Employed parents' reactions to work-family conflicts: Adaptive strategies of scaling back in Germany
Keywords:gender ideology, parenthood, scaling back, work-family conflicts
Objective: This study investigates the extent to which employed mothers and fathers scale back on working hours or job pressures in response to work-to-family conflicts (WFC).
Background: Drawing on the concept of adaptive family strategies, it is assumed that WFC is an antecedent to a reduction in work demands. Considering partners’ gender ideology net of other resources and characteristics, we can expect to see gender differences in the adoption of this strategy. Relatively little research has been conducted on associations among WFC, gender ideology, gender, and work-related coping strategies.
Method: We use six waves of the German Family Panel (pairfam, release 11.0), covering the survey years 2012-2019, to examine the effect of WFC and gender ideology on employed mothers’ and fathers’ work-related coping strategies (N=791 mothers and N=1292 fathers). OLS regression is used to estimate the effect of WFC at and gender ideology on changes in job pressure and working hours between and .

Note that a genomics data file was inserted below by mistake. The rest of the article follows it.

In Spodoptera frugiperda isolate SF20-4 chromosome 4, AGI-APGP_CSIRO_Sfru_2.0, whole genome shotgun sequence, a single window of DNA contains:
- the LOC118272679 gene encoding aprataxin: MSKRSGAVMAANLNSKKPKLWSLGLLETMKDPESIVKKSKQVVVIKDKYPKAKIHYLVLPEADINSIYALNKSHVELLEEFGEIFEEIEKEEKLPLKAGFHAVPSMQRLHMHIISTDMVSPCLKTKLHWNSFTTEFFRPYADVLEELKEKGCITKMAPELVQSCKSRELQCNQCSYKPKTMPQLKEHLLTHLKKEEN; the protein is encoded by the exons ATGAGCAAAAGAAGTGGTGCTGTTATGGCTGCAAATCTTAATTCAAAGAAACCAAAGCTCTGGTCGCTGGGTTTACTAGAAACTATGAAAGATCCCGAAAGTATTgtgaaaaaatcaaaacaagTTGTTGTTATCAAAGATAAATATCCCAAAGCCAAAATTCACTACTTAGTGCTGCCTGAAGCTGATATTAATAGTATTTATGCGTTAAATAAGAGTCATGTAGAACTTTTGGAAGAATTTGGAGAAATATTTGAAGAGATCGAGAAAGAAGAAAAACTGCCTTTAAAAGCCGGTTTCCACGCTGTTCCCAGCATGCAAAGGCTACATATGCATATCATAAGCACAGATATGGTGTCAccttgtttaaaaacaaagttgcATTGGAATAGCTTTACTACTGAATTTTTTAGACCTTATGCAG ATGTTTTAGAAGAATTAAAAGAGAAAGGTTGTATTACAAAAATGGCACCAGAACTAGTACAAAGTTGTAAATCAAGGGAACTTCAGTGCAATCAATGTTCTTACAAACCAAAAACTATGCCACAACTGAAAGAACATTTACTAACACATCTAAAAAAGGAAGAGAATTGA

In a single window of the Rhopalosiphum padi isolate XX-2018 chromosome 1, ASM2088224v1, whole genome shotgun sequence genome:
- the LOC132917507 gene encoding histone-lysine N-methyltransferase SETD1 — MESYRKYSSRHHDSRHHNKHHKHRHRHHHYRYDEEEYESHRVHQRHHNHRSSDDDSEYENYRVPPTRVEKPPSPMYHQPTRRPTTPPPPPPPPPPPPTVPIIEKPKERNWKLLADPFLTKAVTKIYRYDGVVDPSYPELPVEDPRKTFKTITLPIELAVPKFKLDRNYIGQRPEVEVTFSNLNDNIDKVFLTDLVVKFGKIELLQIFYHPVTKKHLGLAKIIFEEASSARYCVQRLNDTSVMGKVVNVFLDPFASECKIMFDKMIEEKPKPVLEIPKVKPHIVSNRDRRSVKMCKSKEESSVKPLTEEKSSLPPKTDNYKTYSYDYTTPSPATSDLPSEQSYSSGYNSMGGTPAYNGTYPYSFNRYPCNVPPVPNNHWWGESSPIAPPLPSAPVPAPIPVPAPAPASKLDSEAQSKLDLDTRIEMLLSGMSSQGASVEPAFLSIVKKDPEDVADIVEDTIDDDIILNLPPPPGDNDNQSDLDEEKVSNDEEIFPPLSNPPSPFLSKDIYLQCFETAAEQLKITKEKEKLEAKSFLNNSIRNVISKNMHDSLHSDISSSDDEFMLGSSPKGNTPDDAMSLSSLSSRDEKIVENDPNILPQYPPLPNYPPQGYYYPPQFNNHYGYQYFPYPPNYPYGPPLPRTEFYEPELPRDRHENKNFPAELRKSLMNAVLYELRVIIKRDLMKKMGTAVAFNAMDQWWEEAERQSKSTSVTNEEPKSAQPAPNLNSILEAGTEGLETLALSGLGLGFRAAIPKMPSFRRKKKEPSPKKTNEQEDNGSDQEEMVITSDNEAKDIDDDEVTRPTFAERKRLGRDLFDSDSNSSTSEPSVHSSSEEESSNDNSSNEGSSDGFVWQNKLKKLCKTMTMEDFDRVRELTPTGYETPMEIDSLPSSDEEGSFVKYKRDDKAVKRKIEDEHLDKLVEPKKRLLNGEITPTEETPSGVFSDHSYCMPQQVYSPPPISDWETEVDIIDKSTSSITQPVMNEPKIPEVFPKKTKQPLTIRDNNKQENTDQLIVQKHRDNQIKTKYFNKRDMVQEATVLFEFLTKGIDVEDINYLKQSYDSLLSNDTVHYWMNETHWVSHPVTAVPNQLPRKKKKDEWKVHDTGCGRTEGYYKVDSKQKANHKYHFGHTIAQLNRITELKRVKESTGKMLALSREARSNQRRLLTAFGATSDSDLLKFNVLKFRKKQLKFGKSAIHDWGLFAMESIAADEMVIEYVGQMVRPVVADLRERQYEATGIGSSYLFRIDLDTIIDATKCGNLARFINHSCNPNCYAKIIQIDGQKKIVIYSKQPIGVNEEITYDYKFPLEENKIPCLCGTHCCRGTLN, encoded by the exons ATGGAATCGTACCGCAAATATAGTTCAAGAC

Results: Parents who experience WFC are more likely to reduce their job pressure and less likely to scale back on working hours. Gender differences in the reaction between mothers and fathers on WFC only occur in connection with traditional gender ideology.
Conclusion: Scaling back seems not to be a commonly used strategy to react to WFC.
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